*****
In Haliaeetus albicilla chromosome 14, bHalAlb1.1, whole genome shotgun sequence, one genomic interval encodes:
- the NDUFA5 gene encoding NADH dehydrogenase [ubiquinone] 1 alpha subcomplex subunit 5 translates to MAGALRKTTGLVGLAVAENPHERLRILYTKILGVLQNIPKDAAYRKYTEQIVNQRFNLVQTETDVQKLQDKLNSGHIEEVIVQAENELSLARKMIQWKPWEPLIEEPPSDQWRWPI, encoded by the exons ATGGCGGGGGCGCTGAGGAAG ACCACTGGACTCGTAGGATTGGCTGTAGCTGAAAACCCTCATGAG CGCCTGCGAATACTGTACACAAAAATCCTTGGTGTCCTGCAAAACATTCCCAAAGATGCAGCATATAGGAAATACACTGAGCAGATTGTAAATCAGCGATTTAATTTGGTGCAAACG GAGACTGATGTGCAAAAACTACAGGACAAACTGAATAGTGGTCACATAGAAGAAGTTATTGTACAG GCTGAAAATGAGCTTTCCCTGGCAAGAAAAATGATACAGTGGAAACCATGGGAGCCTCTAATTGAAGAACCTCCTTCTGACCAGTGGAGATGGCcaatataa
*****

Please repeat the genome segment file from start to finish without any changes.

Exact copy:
In Haliaeetus albicilla chromosome 14, bHalAlb1.1, whole genome shotgun sequence, one genomic interval encodes:
- the NDUFA5 gene encoding NADH dehydrogenase [ubiquinone] 1 alpha subcomplex subunit 5 translates to MAGALRKTTGLVGLAVAENPHERLRILYTKILGVLQNIPKDAAYRKYTEQIVNQRFNLVQTETDVQKLQDKLNSGHIEEVIVQAENELSLARKMIQWKPWEPLIEEPPSDQWRWPI, encoded by the exons ATGGCGGGGGCGCTGAGGAAG ACCACTGGACTCGTAGGATTGGCTGTAGCTGAAAACCCTCATGAG CGCCTGCGAATACTGTACACAAAAATCCTTGGTGTCCTGCAAAACATTCCCAAAGATGCAGCATATAGGAAATACACTGAGCAGATTGTAAATCAGCGATTTAATTTGGTGCAAACG GAGACTGATGTGCAAAAACTACAGGACAAACTGAATAGTGGTCACATAGAAGAAGTTATTGTACAG GCTGAAAATGAGCTTTCCCTGGCAAGAAAAATGATACAGTGGAAACCATGGGAGCCTCTAATTGAAGAACCTCCTTCTGACCAGTGGAGATGGCcaatataa